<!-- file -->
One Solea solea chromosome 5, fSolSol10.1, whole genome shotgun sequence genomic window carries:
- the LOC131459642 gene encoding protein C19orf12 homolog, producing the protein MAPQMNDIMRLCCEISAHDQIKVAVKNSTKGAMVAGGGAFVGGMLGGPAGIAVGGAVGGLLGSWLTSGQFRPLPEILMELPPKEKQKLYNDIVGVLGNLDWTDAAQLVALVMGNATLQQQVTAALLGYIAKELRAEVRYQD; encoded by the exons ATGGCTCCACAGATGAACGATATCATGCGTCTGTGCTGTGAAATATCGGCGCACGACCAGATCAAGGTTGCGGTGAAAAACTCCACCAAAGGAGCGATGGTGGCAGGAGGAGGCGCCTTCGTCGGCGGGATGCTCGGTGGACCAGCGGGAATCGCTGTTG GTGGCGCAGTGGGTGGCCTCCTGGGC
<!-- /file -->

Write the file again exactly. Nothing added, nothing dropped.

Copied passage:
One Solea solea chromosome 5, fSolSol10.1, whole genome shotgun sequence genomic window carries:
- the LOC131459642 gene encoding protein C19orf12 homolog, producing the protein MAPQMNDIMRLCCEISAHDQIKVAVKNSTKGAMVAGGGAFVGGMLGGPAGIAVGGAVGGLLGSWLTSGQFRPLPEILMELPPKEKQKLYNDIVGVLGNLDWTDAAQLVALVMGNATLQQQVTAALLGYIAKELRAEVRYQD; encoded by the exons ATGGCTCCACAGATGAACGATATCATGCGTCTGTGCTGTGAAATATCGGCGCACGACCAGATCAAGGTTGCGGTGAAAAACTCCACCAAAGGAGCGATGGTGGCAGGAGGAGGCGCCTTCGTCGGCGGGATGCTCGGTGGACCAGCGGGAATCGCTGTTG GTGGCGCAGTGGGTGGCCTCCTGGGC